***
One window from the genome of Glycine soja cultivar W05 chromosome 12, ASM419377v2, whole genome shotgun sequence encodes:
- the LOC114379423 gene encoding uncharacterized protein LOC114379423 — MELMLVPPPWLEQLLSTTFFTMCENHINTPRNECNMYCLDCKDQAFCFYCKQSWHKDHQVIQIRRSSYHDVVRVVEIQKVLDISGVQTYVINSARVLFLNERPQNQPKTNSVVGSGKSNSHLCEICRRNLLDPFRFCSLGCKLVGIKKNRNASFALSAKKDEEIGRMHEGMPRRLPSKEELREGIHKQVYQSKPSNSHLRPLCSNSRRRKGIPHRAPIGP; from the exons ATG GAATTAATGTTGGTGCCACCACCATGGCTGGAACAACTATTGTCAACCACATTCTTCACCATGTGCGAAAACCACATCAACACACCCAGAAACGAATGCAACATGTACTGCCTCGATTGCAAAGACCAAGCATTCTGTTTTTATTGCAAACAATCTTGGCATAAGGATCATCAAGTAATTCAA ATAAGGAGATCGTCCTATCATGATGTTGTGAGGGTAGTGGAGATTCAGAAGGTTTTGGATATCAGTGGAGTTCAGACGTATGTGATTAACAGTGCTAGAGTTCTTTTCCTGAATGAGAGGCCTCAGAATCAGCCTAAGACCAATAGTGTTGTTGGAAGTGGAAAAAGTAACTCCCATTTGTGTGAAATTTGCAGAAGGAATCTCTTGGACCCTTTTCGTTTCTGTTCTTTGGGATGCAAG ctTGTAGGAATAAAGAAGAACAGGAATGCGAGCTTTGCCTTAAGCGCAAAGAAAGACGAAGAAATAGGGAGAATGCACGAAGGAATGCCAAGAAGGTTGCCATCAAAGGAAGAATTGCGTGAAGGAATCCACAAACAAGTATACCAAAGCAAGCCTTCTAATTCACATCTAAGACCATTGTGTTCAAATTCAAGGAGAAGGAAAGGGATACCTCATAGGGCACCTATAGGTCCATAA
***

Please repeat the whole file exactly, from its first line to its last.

One window from the genome of Glycine soja cultivar W05 chromosome 12, ASM419377v2, whole genome shotgun sequence encodes:
- the LOC114379423 gene encoding uncharacterized protein LOC114379423 — MELMLVPPPWLEQLLSTTFFTMCENHINTPRNECNMYCLDCKDQAFCFYCKQSWHKDHQVIQIRRSSYHDVVRVVEIQKVLDISGVQTYVINSARVLFLNERPQNQPKTNSVVGSGKSNSHLCEICRRNLLDPFRFCSLGCKLVGIKKNRNASFALSAKKDEEIGRMHEGMPRRLPSKEELREGIHKQVYQSKPSNSHLRPLCSNSRRRKGIPHRAPIGP; from the exons ATG GAATTAATGTTGGTGCCACCACCATGGCTGGAACAACTATTGTCAACCACATTCTTCACCATGTGCGAAAACCACATCAACACACCCAGAAACGAATGCAACATGTACTGCCTCGATTGCAAAGACCAAGCATTCTGTTTTTATTGCAAACAATCTTGGCATAAGGATCATCAAGTAATTCAA ATAAGGAGATCGTCCTATCATGATGTTGTGAGGGTAGTGGAGATTCAGAAGGTTTTGGATATCAGTGGAGTTCAGACGTATGTGATTAACAGTGCTAGAGTTCTTTTCCTGAATGAGAGGCCTCAGAATCAGCCTAAGACCAATAGTGTTGTTGGAAGTGGAAAAAGTAACTCCCATTTGTGTGAAATTTGCAGAAGGAATCTCTTGGACCCTTTTCGTTTCTGTTCTTTGGGATGCAAG ctTGTAGGAATAAAGAAGAACAGGAATGCGAGCTTTGCCTTAAGCGCAAAGAAAGACGAAGAAATAGGGAGAATGCACGAAGGAATGCCAAGAAGGTTGCCATCAAAGGAAGAATTGCGTGAAGGAATCCACAAACAAGTATACCAAAGCAAGCCTTCTAATTCACATCTAAGACCATTGTGTTCAAATTCAAGGAGAAGGAAAGGGATACCTCATAGGGCACCTATAGGTCCATAA